Green Salvations Charade

Manonthestreet

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Demonizing his critics worked for Gordon for more than a decade, but in the end the NIMBY charge lost its sting when the public recognized Cape Wind as a classic bait and switch. Developers promised cheap, clean energy, and then planned to sell 77.5 percent of the power they were going to produce to NStar and National Grid for some two times the average cost of power generated by US suppliers. The contracted price of 18.7 cents per kilowatt-hour was slated to rise 3.5 percent every year of the 15-year contract. What really toppled Cape Wind rsquo s plans for Nantucket Sound - Magazine - The Boston Globe
 
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Manonthestreet

Manonthestreet

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and again ..... not nearly competitive
 

Old Rocks

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http://www.nytimes.com/2014/11/24/b...-win-on-price-vs-conventional-fuels.html?_r=0

In Texas, Austin Energy signed a deal this spring for 20 years of output from a solar farm at less than 5 cents a kilowatt-hour. In September, the Grand River Dam Authority in Oklahoma announced its approval of a new agreement to buy power from a new wind farm expected to be completed next year. Grand River estimated the deal would save its customers roughly $50 million from the project.

And, also in Oklahoma, American Electric Power ended up tripling the amount of wind power it had originally sought after seeing how low the bids came in last year.

“Wind was on sale — it was a Blue Light Special,” said Jay Godfrey, managing director of renewable energy for the company. He noted that Oklahoma, unlike many states, did not require utilities to buy power from renewable sources.

“We were doing it because it made sense for our ratepayers,” he said.

According to a study by the investment banking firm Lazard, the cost of utility-scale solar energy is as low as 5.6 cents a kilowatt-hour, and wind is as low as 1.4 cents. In comparison, natural gas comes at 6.1 cents a kilowatt-hour on the low end and coal at 6.6 cents. Without subsidies, the firm’s analysis shows, solar costs about 7.2 cents a kilowatt-hour at the low end, with wind at 3.7 cents.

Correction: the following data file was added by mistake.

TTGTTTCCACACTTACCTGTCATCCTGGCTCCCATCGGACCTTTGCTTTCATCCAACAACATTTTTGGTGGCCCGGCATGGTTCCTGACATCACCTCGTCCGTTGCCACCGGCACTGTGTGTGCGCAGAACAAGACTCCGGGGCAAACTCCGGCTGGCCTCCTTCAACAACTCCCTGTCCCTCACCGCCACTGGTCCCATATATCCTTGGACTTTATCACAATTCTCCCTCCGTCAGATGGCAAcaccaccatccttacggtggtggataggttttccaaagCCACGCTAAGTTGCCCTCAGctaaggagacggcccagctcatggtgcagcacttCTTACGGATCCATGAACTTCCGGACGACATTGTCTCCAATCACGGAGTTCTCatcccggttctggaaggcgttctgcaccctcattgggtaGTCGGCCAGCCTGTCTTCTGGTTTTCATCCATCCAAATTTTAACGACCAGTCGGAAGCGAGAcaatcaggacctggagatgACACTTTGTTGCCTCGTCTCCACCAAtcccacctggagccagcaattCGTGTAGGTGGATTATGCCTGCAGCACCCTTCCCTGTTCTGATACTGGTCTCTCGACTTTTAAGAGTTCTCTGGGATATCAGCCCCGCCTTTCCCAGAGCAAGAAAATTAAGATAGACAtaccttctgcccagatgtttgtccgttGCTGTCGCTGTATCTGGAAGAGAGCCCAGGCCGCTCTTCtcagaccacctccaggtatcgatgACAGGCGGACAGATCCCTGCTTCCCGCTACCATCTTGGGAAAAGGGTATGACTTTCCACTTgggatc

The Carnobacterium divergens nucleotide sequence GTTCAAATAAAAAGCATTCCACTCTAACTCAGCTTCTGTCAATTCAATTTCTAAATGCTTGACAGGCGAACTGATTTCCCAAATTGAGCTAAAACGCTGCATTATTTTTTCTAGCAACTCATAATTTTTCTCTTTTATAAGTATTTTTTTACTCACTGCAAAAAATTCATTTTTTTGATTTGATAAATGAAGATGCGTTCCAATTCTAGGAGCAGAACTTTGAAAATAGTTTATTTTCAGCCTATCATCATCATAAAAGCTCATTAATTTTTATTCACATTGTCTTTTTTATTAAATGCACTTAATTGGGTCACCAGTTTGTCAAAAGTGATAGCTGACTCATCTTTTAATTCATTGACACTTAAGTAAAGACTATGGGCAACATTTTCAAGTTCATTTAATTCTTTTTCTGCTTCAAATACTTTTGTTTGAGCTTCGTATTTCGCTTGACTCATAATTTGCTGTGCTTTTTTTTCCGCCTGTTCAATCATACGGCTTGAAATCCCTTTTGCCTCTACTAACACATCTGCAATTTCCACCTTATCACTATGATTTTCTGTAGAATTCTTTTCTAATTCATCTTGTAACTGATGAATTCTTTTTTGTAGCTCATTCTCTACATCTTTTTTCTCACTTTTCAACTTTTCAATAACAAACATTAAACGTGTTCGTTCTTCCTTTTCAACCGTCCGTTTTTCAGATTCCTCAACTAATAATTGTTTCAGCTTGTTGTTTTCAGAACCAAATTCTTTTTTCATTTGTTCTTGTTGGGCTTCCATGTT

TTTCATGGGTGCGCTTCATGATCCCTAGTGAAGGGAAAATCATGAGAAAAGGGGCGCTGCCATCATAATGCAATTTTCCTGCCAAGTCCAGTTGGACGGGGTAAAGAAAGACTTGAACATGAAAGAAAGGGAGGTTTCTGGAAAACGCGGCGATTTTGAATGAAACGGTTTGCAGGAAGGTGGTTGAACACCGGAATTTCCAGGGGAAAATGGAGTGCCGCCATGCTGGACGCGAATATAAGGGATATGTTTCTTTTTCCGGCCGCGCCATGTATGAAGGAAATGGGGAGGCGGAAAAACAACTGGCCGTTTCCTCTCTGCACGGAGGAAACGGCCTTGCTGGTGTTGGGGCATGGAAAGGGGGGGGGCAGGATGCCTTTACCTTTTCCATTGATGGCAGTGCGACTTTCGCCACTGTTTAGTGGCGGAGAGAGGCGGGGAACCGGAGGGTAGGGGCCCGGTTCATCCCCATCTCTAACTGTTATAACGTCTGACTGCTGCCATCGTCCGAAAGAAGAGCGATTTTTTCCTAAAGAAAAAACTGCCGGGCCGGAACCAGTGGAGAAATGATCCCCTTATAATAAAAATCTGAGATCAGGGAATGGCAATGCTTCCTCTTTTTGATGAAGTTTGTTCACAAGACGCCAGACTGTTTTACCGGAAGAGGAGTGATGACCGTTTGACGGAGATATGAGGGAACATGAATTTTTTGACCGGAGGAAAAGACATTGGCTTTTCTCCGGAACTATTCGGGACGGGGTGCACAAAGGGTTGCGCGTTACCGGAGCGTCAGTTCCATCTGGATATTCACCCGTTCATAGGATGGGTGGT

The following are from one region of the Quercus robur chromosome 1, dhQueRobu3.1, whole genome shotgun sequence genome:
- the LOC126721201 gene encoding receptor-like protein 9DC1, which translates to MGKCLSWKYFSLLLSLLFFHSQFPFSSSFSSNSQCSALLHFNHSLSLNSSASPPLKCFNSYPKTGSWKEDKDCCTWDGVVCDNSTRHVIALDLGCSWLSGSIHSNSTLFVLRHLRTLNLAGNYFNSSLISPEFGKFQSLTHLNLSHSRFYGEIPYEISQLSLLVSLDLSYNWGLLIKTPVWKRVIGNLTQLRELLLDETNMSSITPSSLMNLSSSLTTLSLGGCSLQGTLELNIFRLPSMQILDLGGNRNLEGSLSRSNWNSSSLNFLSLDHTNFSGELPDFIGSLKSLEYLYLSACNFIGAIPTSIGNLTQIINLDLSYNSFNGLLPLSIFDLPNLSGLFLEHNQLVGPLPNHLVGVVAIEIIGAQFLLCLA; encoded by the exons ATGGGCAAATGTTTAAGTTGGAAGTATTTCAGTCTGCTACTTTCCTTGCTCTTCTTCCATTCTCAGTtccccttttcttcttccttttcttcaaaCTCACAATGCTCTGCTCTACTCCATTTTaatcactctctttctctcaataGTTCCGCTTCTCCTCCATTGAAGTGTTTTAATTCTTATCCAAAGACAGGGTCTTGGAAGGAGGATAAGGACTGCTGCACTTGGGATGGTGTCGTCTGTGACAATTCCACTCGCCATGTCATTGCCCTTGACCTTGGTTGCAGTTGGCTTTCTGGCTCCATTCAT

Dirty coal, 6.6 cents a kilowatt, with depletion allowances (subsidies), wind, 3.7 cents a kilowatt without any subsidies. Solar, without any subsidies, within a half cent of dirty coal, and the price of solar is still rapidly declining. Clean coal? Not even in the ball park with solar and wind today.

Wind, solar, and geothermal will replace fossil fuels for the generation of power simply on the basis of economics. Good old market economy you guys are always talking about.
 

elektra

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http://www.nytimes.com/2014/11/24/b...-win-on-price-vs-conventional-fuels.html?_r=0

In Texas, Austin Energy signed a deal this spring for 20 years of output from a solar farm at less than 5 cents a kilowatt-hour. In September, the Grand River Dam Authority in Oklahoma announced its approval of a new agreement to buy power from a new wind farm expected to be completed next year. Grand River estimated the deal would save its customers roughly $50 million from the project.

And, also in Oklahoma, American Electric Power ended up tripling the amount of wind power it had originally sought after seeing how low the bids came in last year.

“Wind was on sale — it was a Blue Light Special,” said Jay Godfrey, managing director of renewable energy for the company. He noted that Oklahoma, unlike many states, did not require utilities to buy power from renewable sources.

“We were doing it because it made sense for our ratepayers,” he said.

According to a study by the investment banking firm Lazard, the cost of utility-scale solar energy is as low as 5.6 cents a kilowatt-hour, and wind is as low as 1.4 cents. In comparison, natural gas comes at 6.1 cents a kilowatt-hour on the low end and coal at 6.6 cents. Without subsidies, the firm’s analysis shows, solar costs about 7.2 cents a kilowatt-hour at the low end, with wind at 3.7 cents.

Dirty coal, 6.6 cents a kilowatt, with depletion allowances (subsidies), wind, 3.7 cents a kilowatt without any subsidies. Solar, without any subsidies, within a half cent of dirty coal, and the price of solar is still rapidly declining. Clean coal? Not even in the ball park with solar and wind today.

Wind, solar, and geothermal will replace fossil fuels for the generation of power simply on the basis of economics. Good old market economy you guys are always talking about.
another lie, why not start a geothermal thread, crock, so you can be the fool, even more so.
 

Old Rocks

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Austin Energy s new solar deal with Recurrent among cheapest ever signed - Austin Business Journal

Got Energy? Sign up for our Energy Inc. newsletter here.


Still, solar will remain a relatively small portion of Austin Energy's total generation — reflective of the overall market. At peak hours, Austin Energy has provided up to 2,714 MW of energy, though the utility is one of the nation's leaders in the percentage of power it generates from renewable sources.

One megawatt is enough power to for 100 homes and requires about four acres of solar farm to generate.